“Regular Quran recitation every Sunday, often at Dita’s house,” he added.
Dita has been identified as a JAD cell leader in East Java.
Priest calls for forgiveness
The suicide bombings shocked Indonesians because these marked the first time in the country that radicalized people had involved their children, including girls as young as 8 and 9, in committing terrorist attacks, police said.
Even though Sunday’s bombings targeted members of the Christian minority, a priest at Santa Maria Tak Bercela Catholic Church, which was attacked that day in Surabaya, said Catholics should not be afraid. Terrorists, he said, were the victims of their own misunderstanding and people should learn to coexist.
“By practicing coexistence, mutual help, and standing shoulder to shoulder, terrorist acts will be replaced by peace,” Father Aloysius Widyawan said, advising Christians and others to forgive the terrorists.
“Fear is a human thing, but if we are afraid without doing acts of kindness, ultimately it will not make things better,” he said.
Meanwhile in Indonesia’s capital, interfaith leaders and others gathered Tuesday to support government efforts to combat terrorism.
“These incidents [in Surabaya] have gone beyond human boundaries by killing many people, even small children involved in the terror movement,” said a joint statement issued by participants in the Movement of Citizens against Terrorism, which rallied in Jakarta.
Sinta Nuriyah Wahid, the widow of former Indonesian President Abdurrahman Wahid (Gus Dur), who was known to his admirers as the “father of pluralism,” said such attacks could destroy a nation.
“But I am sure that, with this incident, the brotherhood of the nation will become stronger based on Pancasila and the 1945 Constitution,” she said, referring to Indonesia’s five-pillared state philosophy that emphasizes national unity and pluralism.
Abdul Moqsith Ghazali, who represented the board of the Indonesian Ulema Council, the nation’s leading body of scholars of Islam and the religion’s jurisprudence, spoke out against the terror acts carried out by Muslim families.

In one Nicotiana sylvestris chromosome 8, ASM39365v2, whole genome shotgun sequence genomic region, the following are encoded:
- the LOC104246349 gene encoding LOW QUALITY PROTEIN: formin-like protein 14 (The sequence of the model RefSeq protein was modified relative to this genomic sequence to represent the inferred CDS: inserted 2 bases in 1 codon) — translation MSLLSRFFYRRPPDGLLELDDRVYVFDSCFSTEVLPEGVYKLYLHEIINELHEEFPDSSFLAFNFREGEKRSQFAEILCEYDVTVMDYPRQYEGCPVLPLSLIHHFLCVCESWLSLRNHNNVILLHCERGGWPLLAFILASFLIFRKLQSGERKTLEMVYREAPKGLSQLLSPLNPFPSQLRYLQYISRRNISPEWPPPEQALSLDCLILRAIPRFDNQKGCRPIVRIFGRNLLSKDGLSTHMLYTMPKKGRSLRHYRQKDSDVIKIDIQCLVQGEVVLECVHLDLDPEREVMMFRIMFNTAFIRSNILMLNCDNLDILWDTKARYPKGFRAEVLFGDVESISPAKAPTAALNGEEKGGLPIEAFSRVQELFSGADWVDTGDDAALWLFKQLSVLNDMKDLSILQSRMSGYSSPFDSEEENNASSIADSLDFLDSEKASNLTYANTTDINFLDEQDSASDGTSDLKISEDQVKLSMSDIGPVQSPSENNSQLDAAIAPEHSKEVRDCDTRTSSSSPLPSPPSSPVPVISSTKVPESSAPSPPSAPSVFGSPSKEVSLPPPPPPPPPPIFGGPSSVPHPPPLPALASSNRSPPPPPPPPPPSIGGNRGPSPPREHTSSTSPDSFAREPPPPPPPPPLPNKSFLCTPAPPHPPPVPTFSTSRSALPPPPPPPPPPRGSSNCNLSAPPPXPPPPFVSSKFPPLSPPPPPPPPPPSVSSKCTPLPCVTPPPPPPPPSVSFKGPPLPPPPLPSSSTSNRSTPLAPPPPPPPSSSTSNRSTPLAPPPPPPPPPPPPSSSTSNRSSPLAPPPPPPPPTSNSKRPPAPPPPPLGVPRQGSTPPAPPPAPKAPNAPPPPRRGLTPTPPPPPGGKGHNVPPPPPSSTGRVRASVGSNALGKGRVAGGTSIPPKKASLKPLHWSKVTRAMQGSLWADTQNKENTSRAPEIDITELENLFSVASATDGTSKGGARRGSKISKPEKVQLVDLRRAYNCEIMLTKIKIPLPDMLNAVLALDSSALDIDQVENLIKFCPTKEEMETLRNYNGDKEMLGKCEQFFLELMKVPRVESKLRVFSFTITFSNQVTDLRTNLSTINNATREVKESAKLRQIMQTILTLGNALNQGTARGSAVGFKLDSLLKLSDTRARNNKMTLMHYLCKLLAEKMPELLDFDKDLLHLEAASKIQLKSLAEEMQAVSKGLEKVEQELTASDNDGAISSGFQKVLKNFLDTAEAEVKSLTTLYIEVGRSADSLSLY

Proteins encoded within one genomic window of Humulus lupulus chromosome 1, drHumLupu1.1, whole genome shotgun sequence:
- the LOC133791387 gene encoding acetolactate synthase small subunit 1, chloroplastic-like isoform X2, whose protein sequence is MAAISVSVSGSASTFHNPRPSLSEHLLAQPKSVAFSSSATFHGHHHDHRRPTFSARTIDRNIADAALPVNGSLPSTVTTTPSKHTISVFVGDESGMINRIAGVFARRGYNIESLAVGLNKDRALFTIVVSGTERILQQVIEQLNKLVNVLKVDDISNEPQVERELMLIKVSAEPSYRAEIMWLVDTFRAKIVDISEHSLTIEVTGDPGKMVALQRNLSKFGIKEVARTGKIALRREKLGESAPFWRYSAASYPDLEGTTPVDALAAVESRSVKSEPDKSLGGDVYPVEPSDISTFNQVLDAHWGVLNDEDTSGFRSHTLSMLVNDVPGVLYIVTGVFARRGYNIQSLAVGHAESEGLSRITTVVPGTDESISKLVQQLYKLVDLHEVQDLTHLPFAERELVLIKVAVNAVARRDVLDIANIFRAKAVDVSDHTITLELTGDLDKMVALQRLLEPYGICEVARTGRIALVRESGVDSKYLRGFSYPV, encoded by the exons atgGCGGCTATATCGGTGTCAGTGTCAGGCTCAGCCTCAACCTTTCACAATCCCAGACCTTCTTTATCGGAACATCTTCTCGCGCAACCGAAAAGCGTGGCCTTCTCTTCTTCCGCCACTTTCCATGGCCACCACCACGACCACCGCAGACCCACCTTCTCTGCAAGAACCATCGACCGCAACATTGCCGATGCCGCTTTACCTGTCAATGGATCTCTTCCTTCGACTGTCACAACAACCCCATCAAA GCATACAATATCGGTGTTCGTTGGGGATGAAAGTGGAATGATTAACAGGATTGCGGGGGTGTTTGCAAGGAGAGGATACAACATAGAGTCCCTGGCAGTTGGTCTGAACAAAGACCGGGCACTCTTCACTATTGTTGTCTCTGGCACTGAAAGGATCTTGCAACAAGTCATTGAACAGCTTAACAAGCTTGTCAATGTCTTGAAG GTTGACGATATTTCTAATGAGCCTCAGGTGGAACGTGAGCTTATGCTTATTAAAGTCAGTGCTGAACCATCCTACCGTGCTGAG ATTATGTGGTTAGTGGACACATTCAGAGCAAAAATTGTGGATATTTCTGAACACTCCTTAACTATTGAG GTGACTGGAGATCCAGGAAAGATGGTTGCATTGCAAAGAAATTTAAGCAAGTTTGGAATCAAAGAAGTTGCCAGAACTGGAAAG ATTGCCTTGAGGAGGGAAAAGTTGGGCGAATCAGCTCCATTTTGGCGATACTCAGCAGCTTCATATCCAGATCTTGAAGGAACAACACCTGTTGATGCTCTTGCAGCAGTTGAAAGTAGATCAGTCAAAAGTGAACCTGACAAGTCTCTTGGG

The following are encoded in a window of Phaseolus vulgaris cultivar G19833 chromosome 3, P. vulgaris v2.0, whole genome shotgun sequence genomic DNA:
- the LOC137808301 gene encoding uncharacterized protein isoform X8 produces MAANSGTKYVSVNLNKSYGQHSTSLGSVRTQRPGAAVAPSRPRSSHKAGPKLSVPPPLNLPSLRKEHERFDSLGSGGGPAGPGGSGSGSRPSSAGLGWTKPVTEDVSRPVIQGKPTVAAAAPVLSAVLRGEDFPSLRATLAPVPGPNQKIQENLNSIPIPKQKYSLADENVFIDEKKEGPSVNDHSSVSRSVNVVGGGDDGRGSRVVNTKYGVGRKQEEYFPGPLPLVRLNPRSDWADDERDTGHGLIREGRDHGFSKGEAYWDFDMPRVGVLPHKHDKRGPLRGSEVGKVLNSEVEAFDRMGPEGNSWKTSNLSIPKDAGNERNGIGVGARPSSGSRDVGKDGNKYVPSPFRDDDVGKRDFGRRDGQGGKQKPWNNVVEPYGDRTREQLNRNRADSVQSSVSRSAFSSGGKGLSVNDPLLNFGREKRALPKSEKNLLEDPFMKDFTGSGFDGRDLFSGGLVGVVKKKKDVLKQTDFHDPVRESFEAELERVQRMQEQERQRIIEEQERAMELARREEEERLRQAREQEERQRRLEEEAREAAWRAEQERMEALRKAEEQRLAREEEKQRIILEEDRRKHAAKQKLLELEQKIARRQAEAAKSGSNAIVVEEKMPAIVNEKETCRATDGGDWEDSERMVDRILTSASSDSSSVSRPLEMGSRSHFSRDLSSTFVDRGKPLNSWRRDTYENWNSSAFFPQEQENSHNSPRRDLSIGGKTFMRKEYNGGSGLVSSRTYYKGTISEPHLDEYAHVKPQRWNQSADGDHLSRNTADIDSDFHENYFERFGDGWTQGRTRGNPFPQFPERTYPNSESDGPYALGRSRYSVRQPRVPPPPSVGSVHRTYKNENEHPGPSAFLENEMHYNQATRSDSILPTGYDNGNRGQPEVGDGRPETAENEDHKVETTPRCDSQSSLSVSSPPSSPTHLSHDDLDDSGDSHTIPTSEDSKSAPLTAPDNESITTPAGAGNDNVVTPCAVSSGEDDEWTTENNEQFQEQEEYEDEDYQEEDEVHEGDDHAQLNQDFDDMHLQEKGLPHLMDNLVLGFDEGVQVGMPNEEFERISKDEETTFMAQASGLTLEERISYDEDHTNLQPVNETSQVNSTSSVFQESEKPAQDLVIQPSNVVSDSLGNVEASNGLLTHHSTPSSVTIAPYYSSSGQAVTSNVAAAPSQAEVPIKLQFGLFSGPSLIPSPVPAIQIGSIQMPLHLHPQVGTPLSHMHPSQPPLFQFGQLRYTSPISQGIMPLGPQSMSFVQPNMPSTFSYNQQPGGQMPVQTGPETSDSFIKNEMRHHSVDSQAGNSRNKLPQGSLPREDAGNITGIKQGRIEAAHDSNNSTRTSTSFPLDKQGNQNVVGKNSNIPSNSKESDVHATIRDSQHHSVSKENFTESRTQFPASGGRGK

“Terrorism is not based on religion because it is wrong. Involving women and children is clearly wrong. In Islam, suicide is forbidden,” he said.
In other related developments on Tuesday, the Philippine government said its embassy in Jakarta had been in touch with more than 250 Filipinos in Surabaya, following the bombings.
The government has advised the Filipinos to remain vigilant and to limit their movements until the situation normalizes, Manila said.
Elsewhere, Human Rights Watch issued a statement condemning the terrorist attacks and calling on the Indonesian government should reach to the victims of the church attacks as well as surviving children who were used in carrying out the acts.
“The bombings of Christian churches show the grave risks Indonesia’s religious minorities face every day,” said Andreas Harsono, senior Indonesia researcher for the New York-based international rights watchdog. “The horror of these attacks was magnified by the attackers using their own children as suicide bombers.”
“Deploying children in such a way is indefensible and deplorable,” he added.